One example of this can be seen with Ingersoll Rand’s latest impact wrenches (W7152, W7172, W5133, and W5153). All have a built-in power regulator that allows users to select from four fastening modes: full power, half power, wrench tight, and hand tight.
Similarly, Milwaukee Tool features Lug Nut Mode that is enabled through the ONE-KEY app that prevents the over-fastening of lug nuts by automatically shutting off the tool.
Today’s cordless products aim for task unification, meaning multiple features can be used at the same time. A good example of this is built-in lighting while a tool is in motion.
“Our W7152 Impact Wrench has a bright, 360-degree shadowless task LED on the front that illuminates the work surface, while [the wrench] also performs its fastening jobs. Previously one might [have needed to] arrange a light in an awkward position to illuminate the surface where they are trying to work,” says Hunter Golden, global product manager of industrial tools at Ingersoll Rand. “With a cordless tool you’re able to combine that into a single job.”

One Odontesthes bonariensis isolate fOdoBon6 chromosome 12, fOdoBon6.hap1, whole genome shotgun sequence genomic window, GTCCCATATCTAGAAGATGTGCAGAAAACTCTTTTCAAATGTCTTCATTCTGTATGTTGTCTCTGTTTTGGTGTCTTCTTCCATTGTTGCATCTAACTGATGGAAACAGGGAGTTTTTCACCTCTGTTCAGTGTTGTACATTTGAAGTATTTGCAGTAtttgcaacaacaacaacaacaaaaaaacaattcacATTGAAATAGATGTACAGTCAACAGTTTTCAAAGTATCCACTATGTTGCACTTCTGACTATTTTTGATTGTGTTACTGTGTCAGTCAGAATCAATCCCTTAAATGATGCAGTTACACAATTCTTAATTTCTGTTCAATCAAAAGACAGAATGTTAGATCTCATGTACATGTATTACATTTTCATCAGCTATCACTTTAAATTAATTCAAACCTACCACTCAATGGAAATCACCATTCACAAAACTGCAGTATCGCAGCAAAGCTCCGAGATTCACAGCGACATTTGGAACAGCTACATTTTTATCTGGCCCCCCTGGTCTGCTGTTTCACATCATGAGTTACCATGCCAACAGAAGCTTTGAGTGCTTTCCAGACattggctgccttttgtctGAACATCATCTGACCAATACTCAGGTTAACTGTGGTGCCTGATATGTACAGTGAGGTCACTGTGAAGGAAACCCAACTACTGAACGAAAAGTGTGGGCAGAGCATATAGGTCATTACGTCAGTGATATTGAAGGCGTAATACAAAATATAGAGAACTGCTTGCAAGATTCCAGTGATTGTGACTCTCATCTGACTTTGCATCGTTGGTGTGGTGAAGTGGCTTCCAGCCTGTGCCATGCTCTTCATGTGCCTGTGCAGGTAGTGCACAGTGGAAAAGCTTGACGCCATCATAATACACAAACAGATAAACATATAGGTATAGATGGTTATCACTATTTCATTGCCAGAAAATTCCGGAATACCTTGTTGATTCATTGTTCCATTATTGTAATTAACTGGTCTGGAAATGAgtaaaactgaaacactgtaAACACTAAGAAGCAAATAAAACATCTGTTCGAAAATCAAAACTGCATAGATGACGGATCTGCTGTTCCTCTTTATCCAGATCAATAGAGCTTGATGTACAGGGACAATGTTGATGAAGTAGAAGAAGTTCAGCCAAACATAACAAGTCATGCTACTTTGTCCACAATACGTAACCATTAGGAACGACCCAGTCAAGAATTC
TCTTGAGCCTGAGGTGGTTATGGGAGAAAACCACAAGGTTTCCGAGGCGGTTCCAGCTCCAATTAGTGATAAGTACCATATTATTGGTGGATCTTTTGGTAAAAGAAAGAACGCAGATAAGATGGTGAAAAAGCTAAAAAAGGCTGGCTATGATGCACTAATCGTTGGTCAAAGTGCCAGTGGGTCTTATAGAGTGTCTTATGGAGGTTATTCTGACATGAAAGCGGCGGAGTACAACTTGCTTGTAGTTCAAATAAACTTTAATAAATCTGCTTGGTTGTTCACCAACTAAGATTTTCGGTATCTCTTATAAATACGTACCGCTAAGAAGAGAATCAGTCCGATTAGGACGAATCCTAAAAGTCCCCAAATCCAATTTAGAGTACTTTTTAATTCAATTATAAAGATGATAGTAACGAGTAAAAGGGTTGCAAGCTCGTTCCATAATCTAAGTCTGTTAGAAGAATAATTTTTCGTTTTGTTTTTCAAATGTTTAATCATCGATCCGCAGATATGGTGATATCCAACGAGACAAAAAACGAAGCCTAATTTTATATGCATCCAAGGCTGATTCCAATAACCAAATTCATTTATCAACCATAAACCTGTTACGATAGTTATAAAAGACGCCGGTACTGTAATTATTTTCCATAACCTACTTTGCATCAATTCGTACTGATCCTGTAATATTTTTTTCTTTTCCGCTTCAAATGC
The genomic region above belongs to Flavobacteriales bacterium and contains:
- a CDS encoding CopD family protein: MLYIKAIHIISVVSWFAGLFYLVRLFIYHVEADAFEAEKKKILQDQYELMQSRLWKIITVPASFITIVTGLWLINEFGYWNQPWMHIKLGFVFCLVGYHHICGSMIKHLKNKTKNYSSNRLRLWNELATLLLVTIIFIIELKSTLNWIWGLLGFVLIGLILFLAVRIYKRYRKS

Tips on selling
Amelia Klenoski is a Cornwell Tools dealer with a route located in Battle Creek, Michigan. She has been selling tools from a truck for just over two years, mostly to independents and dealerships with a few heavy duty shops along the way.
Klenoski says most of her customers prefer cordless tools over pneumatic and that the only time they would even consider an air tool is for their smaller size.
Her best-selling cordless tools are ratchets, including 1/4”, 3/8”, and 1/2” sizes, but also impact wrenches and grease guns. Cordless ratchets are more ideal for technicians for working inside the vehicle without having to worry about dragging a dirty air hose in the vehicle, she notes.
“I [also] sell a lot of Milwaukee Tool 1/2” impact wrenches because the torque is just about the same, if not more, than pneumatic impact wrenches and you don’t need an air hose,” she says. “A lot of road guys and tow truck drivers also like them because they are much easier.”
Having a display of demo tools on the truck has been a tremendous selling opportunity for Klenoski. The open display allows technicians to not only pick up the tool, but also lets them try it out.
“Many technicians might say, ‘Well this isn’t going to take a lug nut off,’ so I tell them to go ahead and try it out,” Klenoski says. She lets the technicians take the tool into their shop and put it to work.